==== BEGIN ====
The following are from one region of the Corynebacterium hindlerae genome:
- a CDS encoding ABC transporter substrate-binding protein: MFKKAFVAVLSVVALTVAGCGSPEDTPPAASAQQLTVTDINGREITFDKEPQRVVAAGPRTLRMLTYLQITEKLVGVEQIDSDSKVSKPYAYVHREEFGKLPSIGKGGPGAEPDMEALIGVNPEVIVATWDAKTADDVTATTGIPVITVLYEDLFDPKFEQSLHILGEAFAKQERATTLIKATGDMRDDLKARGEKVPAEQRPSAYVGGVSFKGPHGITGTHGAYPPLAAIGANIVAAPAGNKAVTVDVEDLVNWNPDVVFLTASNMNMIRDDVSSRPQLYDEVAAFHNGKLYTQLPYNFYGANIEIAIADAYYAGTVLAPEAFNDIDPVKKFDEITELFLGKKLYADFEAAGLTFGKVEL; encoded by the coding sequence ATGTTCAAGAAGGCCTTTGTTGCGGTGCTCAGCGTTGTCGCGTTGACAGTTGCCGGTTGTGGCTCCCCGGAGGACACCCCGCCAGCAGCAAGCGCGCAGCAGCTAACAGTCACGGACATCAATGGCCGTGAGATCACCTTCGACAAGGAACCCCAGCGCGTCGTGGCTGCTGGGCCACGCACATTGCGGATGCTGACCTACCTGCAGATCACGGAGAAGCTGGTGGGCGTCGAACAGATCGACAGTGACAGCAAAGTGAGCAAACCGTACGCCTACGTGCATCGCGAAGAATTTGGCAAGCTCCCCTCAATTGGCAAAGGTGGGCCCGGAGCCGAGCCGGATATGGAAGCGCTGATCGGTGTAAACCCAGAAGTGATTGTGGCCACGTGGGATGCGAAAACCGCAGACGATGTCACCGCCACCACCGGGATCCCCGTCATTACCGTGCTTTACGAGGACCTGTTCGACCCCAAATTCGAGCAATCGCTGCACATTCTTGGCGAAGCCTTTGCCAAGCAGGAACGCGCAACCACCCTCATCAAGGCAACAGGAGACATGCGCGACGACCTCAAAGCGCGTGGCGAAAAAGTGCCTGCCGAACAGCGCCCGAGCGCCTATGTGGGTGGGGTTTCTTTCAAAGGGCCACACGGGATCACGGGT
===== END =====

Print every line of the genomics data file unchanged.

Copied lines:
The following are from one region of the Corynebacterium hindlerae genome:
- a CDS encoding ABC transporter substrate-binding protein: MFKKAFVAVLSVVALTVAGCGSPEDTPPAASAQQLTVTDINGREITFDKEPQRVVAAGPRTLRMLTYLQITEKLVGVEQIDSDSKVSKPYAYVHREEFGKLPSIGKGGPGAEPDMEALIGVNPEVIVATWDAKTADDVTATTGIPVITVLYEDLFDPKFEQSLHILGEAFAKQERATTLIKATGDMRDDLKARGEKVPAEQRPSAYVGGVSFKGPHGITGTHGAYPPLAAIGANIVAAPAGNKAVTVDVEDLVNWNPDVVFLTASNMNMIRDDVSSRPQLYDEVAAFHNGKLYTQLPYNFYGANIEIAIADAYYAGTVLAPEAFNDIDPVKKFDEITELFLGKKLYADFEAAGLTFGKVEL; encoded by the coding sequence ATGTTCAAGAAGGCCTTTGTTGCGGTGCTCAGCGTTGTCGCGTTGACAGTTGCCGGTTGTGGCTCCCCGGAGGACACCCCGCCAGCAGCAAGCGCGCAGCAGCTAACAGTCACGGACATCAATGGCCGTGAGATCACCTTCGACAAGGAACCCCAGCGCGTCGTGGCTGCTGGGCCACGCACATTGCGGATGCTGACCTACCTGCAGATCACGGAGAAGCTGGTGGGCGTCGAACAGATCGACAGTGACAGCAAAGTGAGCAAACCGTACGCCTACGTGCATCGCGAAGAATTTGGCAAGCTCCCCTCAATTGGCAAAGGTGGGCCCGGAGCCGAGCCGGATATGGAAGCGCTGATCGGTGTAAACCCAGAAGTGATTGTGGCCACGTGGGATGCGAAAACCGCAGACGATGTCACCGCCACCACCGGGATCCCCGTCATTACCGTGCTTTACGAGGACCTGTTCGACCCCAAATTCGAGCAATCGCTGCACATTCTTGGCGAAGCCTTTGCCAAGCAGGAACGCGCAACCACCCTCATCAAGGCAACAGGAGACATGCGCGACGACCTCAAAGCGCGTGGCGAAAAAGTGCCTGCCGAACAGCGCCCGAGCGCCTATGTGGGTGGGGTTTCTTTCAAAGGGCCACACGGGATCACGGGT